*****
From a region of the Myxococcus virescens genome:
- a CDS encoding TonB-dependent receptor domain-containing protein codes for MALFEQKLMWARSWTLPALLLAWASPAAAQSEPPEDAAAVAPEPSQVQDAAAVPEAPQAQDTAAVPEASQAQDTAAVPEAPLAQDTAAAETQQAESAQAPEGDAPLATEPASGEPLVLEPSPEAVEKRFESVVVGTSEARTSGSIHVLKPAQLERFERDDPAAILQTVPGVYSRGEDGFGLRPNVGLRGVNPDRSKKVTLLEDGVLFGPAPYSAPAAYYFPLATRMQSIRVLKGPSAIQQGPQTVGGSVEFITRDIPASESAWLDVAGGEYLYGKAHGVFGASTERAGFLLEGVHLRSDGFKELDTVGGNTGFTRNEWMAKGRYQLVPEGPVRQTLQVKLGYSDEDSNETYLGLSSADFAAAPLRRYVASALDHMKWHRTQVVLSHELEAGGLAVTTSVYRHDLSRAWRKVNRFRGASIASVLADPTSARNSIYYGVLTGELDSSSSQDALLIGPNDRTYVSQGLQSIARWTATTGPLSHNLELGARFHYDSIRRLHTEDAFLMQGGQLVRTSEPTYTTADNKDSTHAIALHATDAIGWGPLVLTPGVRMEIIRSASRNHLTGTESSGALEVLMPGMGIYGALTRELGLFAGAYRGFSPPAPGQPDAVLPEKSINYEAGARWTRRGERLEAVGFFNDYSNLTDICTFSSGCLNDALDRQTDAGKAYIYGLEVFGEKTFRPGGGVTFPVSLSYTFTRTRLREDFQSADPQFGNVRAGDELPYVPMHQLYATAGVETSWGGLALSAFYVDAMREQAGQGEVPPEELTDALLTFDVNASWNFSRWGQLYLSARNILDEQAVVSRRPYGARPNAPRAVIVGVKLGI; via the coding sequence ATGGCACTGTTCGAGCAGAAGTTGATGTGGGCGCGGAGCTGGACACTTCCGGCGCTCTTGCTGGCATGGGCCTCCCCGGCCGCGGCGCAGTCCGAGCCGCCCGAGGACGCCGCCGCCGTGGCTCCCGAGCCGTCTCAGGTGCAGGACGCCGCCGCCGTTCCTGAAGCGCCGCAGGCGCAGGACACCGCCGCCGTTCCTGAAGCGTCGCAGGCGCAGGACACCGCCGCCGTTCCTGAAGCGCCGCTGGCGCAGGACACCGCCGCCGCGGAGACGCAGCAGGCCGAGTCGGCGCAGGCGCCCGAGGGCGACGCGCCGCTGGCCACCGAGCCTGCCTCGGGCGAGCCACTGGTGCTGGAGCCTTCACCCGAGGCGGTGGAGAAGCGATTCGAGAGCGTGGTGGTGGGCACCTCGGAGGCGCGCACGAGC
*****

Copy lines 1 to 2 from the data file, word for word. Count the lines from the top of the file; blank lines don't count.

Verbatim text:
From a region of the Myxococcus virescens genome:
- a CDS encoding TonB-dependent receptor domain-containing protein codes for MALFEQKLMWARSWTLPALLLAWASPAAAQSEPPEDAAAVAPEPSQVQDAAAVPEAPQAQDTAAVPEASQAQDTAAVPEAPLAQDTAAAETQQAESAQAPEGDAPLATEPASGEPLVLEPSPEAVEKRFESVVVGTSEARTSGSIHVLKPAQLERFERDDPAAILQTVPGVYSRGEDGFGLRPNVGLRGVNPDRSKKVTLLEDGVLFGPAPYSAPAAYYFPLATRMQSIRVLKGPSAIQQGPQTVGGSVEFITRDIPASESAWLDVAGGEYLYGKAHGVFGASTERAGFLLEGVHLRSDGFKELDTVGGNTGFTRNEWMAKGRYQLVPEGPVRQTLQVKLGYSDEDSNETYLGLSSADFAAAPLRRYVASALDHMKWHRTQVVLSHELEAGGLAVTTSVYRHDLSRAWRKVNRFRGASIASVLADPTSARNSIYYGVLTGELDSSSSQDALLIGPNDRTYVSQGLQSIARWTATTGPLSHNLELGARFHYDSIRRLHTEDAFLMQGGQLVRTSEPTYTTADNKDSTHAIALHATDAIGWGPLVLTPGVRMEIIRSASRNHLTGTESSGALEVLMPGMGIYGALTRELGLFAGAYRGFSPPAPGQPDAVLPEKSINYEAGARWTRRGERLEAVGFFNDYSNLTDICTFSSGCLNDALDRQTDAGKAYIYGLEVFGEKTFRPGGGVTFPVSLSYTFTRTRLREDFQSADPQFGNVRAGDELPYVPMHQLYATAGVETSWGGLALSAFYVDAMREQAGQGEVPPEELTDALLTFDVNASWNFSRWGQLYLSARNILDEQAVVSRRPYGARPNAPRAVIVGVKLGI; via the coding sequence ATGGCACTGTTCGAGCAGAAGTTGATGTGGGCGCGGAGCTGGACACTTCCGGCGCTCTTGCTGGCATGGGCCTCCCCGGCCGCGGCGCAGTCCGAGCCGCCCGAGGACGCCGCCGCCGTGGCTCCCGAGCCGTCTCAGGTGCAGGACGCCGCCGCCGTTCCTGAAGCGCCGCAGGCGCAGGACACCGCCGCCGTTCCTGAAGCGTCGCAGGCGCAGGACACCGCCGCCGTTCCTGAAGCGCCGCTGGCGCAGGACACCGCCGCCGCGGAGACGCAGCAGGCCGAGTCGGCGCAGGCGCCCGAGGGCGACGCGCCGCTGGCCACCGAGCCTGCCTCGGGCGAGCCACTGGTGCTGGAGCCTTCACCCGAGGCGGTGGAGAAGCGATTCGAGAGCGTGGTGGTGGGCACCTCGGAGGCGCGCACGAGC